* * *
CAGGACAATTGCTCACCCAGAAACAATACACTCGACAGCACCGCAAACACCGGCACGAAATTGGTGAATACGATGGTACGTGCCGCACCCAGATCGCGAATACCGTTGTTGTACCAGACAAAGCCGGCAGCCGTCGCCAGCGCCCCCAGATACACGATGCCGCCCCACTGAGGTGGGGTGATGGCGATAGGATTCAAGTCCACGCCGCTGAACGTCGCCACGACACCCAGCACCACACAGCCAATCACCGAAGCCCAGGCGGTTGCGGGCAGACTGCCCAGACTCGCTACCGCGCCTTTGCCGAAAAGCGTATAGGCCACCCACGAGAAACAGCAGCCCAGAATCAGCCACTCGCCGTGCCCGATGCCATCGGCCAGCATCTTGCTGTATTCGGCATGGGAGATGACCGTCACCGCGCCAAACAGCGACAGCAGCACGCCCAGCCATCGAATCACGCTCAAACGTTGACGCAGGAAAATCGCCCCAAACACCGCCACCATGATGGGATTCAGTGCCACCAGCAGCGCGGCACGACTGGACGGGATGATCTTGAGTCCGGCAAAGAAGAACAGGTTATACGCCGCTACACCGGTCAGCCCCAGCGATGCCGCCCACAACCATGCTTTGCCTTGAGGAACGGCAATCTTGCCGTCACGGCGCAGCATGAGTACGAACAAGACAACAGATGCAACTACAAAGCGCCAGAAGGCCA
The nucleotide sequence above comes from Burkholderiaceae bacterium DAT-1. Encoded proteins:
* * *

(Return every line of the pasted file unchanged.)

CAGGACAATTGCTCACCCAGAAACAATACACTCGACAGCACCGCAAACACCGGCACGAAATTGGTGAATACGATGGTACGTGCCGCACCCAGATCGCGAATACCGTTGTTGTACCAGACAAAGCCGGCAGCCGTCGCCAGCGCCCCCAGATACACGATGCCGCCCCACTGAGGTGGGGTGATGGCGATAGGATTCAAGTCCACGCCGCTGAACGTCGCCACGACACCCAGCACCACACAGCCAATCACCGAAGCCCAGGCGGTTGCGGGCAGACTGCCCAGACTCGCTACCGCGCCTTTGCCGAAAAGCGTATAGGCCACCCACGAGAAACAGCAGCCCAGAATCAGCCACTCGCCGTGCCCGATGCCATCGGCCAGCATCTTGCTGTATTCGGCATGGGAGATGACCGTCACCGCGCCAAACAGCGACAGCAGCACGCCCAGCCATCGAATCACGCTCAAACGTTGACGCAGGAAAATCGCCCCAAACACCGCCACCATGATGGGATTCAGTGCCACCAGCAGCGCGGCACGACTGGACGGGATGATCTTGAGTCCGGCAAAGAAGAACAGGTTATACGCCGCTACACCGGTCAGCCCCAGCGATGCCGCCCACAACCATGCTTTGCCTTGAGGAACGGCAATCTTGCCGTCACGGCGCAGCATGAGTACGAACAAGACAACAGATGCAACTACAAAGCGCCAGAAGGCCA
The nucleotide sequence above comes from Burkholderiaceae bacterium DAT-1. Encoded proteins: